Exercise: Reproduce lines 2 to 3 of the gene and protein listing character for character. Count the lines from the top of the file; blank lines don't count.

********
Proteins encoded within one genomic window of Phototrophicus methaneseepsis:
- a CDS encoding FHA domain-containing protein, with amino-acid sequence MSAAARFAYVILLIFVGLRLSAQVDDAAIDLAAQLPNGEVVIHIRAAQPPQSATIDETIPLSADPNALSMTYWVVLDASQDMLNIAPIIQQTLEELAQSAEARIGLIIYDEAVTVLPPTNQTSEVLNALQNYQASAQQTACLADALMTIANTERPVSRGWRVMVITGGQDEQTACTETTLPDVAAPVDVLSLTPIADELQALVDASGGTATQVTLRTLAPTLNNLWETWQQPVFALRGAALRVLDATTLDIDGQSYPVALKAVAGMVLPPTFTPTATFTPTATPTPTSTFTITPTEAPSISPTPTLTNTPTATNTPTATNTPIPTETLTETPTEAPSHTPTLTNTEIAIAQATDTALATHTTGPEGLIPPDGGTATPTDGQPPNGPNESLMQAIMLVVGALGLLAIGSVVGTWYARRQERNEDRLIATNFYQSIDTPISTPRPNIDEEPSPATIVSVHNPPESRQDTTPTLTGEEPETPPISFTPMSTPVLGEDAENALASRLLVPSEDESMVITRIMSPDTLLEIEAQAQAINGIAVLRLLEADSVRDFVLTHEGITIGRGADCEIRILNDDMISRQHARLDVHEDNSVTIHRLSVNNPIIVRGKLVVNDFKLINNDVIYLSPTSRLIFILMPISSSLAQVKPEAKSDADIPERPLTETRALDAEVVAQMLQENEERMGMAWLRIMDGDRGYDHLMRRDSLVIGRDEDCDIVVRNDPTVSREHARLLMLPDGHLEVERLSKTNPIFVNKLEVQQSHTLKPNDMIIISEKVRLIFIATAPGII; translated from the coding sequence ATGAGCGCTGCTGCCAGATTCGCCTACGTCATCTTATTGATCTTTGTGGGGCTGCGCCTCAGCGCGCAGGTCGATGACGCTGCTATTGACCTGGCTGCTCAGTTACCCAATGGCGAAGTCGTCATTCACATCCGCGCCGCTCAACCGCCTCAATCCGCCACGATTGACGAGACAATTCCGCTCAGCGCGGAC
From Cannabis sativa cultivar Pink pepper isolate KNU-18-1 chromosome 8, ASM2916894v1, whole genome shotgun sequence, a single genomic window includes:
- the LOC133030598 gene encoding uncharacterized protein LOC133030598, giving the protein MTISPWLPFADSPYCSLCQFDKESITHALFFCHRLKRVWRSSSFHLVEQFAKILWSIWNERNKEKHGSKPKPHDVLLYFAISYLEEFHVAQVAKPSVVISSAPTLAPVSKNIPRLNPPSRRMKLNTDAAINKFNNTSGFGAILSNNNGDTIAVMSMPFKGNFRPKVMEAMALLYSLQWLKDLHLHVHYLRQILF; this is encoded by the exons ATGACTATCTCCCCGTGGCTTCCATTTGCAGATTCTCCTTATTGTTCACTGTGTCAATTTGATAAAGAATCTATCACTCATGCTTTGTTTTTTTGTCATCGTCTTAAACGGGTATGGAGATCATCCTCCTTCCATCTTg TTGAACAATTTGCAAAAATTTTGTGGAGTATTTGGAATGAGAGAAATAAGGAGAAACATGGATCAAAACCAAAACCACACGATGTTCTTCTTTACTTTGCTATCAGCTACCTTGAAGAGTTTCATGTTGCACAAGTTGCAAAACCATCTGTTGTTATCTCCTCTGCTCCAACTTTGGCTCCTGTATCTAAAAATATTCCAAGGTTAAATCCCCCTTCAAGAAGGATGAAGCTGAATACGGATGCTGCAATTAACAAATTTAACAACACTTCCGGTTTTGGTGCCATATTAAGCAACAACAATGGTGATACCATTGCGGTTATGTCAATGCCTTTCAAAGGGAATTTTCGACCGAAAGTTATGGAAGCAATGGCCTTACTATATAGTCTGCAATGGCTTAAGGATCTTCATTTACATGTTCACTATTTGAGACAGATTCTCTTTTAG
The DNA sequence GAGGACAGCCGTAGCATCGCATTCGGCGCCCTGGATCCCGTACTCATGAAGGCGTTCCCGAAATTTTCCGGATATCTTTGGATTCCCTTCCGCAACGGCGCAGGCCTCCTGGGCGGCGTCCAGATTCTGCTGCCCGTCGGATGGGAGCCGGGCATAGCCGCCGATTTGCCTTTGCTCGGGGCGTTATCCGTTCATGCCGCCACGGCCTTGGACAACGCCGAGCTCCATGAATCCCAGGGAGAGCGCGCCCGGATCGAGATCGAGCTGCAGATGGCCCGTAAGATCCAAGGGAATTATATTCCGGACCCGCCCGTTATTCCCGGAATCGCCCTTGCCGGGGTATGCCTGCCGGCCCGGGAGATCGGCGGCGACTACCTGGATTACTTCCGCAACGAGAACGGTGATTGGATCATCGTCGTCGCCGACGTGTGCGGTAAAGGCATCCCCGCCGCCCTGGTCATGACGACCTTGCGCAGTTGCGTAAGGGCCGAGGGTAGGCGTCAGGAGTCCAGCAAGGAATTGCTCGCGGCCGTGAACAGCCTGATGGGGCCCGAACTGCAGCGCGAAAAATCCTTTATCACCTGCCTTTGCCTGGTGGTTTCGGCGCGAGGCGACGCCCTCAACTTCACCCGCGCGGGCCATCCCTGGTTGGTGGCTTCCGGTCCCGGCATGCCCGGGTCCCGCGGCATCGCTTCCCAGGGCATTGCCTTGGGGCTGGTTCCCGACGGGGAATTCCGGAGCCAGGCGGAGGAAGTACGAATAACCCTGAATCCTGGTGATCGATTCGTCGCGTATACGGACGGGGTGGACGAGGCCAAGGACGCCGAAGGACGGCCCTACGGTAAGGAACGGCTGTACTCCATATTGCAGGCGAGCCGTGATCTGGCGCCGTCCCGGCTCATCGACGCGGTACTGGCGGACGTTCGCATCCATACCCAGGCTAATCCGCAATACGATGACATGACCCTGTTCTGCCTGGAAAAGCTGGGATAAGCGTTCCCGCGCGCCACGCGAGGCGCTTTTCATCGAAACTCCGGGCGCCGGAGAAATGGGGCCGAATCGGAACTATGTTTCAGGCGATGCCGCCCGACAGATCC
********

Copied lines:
- a CDS encoding FHA domain-containing protein, with amino-acid sequence MSAAARFAYVILLIFVGLRLSAQVDDAAIDLAAQLPNGEVVIHIRAAQPPQSATIDETIPLSADPNALSMTYWVVLDASQDMLNIAPIIQQTLEELAQSAEARIGLIIYDEAVTVLPPTNQTSEVLNALQNYQASAQQTACLADALMTIANTERPVSRGWRVMVITGGQDEQTACTETTLPDVAAPVDVLSLTPIADELQALVDASGGTATQVTLRTLAPTLNNLWETWQQPVFALRGAALRVLDATTLDIDGQSYPVALKAVAGMVLPPTFTPTATFTPTATPTPTSTFTITPTEAPSISPTPTLTNTPTATNTPTATNTPIPTETLTETPTEAPSHTPTLTNTEIAIAQATDTALATHTTGPEGLIPPDGGTATPTDGQPPNGPNESLMQAIMLVVGALGLLAIGSVVGTWYARRQERNEDRLIATNFYQSIDTPISTPRPNIDEEPSPATIVSVHNPPESRQDTTPTLTGEEPETPPISFTPMSTPVLGEDAENALASRLLVPSEDESMVITRIMSPDTLLEIEAQAQAINGIAVLRLLEADSVRDFVLTHEGITIGRGADCEIRILNDDMISRQHARLDVHEDNSVTIHRLSVNNPIIVRGKLVVNDFKLINNDVIYLSPTSRLIFILMPISSSLAQVKPEAKSDADIPERPLTETRALDAEVVAQMLQENEERMGMAWLRIMDGDRGYDHLMRRDSLVIGRDEDCDIVVRNDPTVSREHARLLMLPDGHLEVERLSKTNPIFVNKLEVQQSHTLKPNDMIIISEKVRLIFIATAPGII; translated from the coding sequence ATGAGCGCTGCTGCCAGATTCGCCTACGTCATCTTATTGATCTTTGTGGGGCTGCGCCTCAGCGCGCAGGTCGATGACGCTGCTATTGACCTGGCTGCTCAGTTACCCAATGGCGAAGTCGTCATTCACATCCGCGCCGCTCAACCGCCTCAATCCGCCACGATTGACGAGACAATTCCGCTCAGCGCGGAC
From Cannabis sativa cultivar Pink pepper isolate KNU-18-1 chromosome 8, ASM2916894v1, whole genome shotgun sequence, a single genomic window includes: